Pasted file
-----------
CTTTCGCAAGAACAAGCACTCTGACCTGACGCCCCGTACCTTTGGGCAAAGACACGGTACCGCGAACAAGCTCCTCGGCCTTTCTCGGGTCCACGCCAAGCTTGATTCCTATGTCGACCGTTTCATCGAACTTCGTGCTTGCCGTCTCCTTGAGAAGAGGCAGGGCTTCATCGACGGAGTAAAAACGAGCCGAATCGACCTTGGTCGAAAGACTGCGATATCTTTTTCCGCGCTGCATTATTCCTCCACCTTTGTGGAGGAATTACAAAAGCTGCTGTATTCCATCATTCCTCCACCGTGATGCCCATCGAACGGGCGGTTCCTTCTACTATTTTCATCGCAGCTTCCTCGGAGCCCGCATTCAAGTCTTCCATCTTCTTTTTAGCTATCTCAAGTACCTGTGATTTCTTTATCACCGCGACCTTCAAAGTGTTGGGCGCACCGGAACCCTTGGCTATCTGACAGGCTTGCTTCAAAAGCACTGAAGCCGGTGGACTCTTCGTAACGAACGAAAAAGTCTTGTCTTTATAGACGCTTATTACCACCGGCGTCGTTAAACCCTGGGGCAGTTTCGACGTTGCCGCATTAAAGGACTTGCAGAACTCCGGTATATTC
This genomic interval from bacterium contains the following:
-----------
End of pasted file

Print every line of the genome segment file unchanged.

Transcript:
CTTTCGCAAGAACAAGCACTCTGACCTGACGCCCCGTACCTTTGGGCAAAGACACGGTACCGCGAACAAGCTCCTCGGCCTTTCTCGGGTCCACGCCAAGCTTGATTCCTATGTCGACCGTTTCATCGAACTTCGTGCTTGCCGTCTCCTTGAGAAGAGGCAGGGCTTCATCGACGGAGTAAAAACGAGCCGAATCGACCTTGGTCGAAAGACTGCGATATCTTTTTCCGCGCTGCATTATTCCTCCACCTTTGTGGAGGAATTACAAAAGCTGCTGTATTCCATCATTCCTCCACCGTGATGCCCATCGAACGGGCGGTTCCTTCTACTATTTTCATCGCAGCTTCCTCGGAGCCCGCATTCAAGTCTTCCATCTTCTTTTTAGCTATCTCAAGTACCTGTGATTTCTTTATCACCGCGACCTTCAAAGTGTTGGGCGCACCGGAACCCTTGGCTATCTGACAGGCTTGCTTCAAAAGCACTGAAGCCGGTGGACTCTTCGTAACGAACGAAAAAGTCTTGTCTTTATAGACGCTTATTACCACCGGCGTCGTTAAACCCTGGGGCAGTTTCGACGTTGCCGCATTAAAGGACTTGCAGAACTCCGGTATATTC
This genomic interval from bacterium contains the following: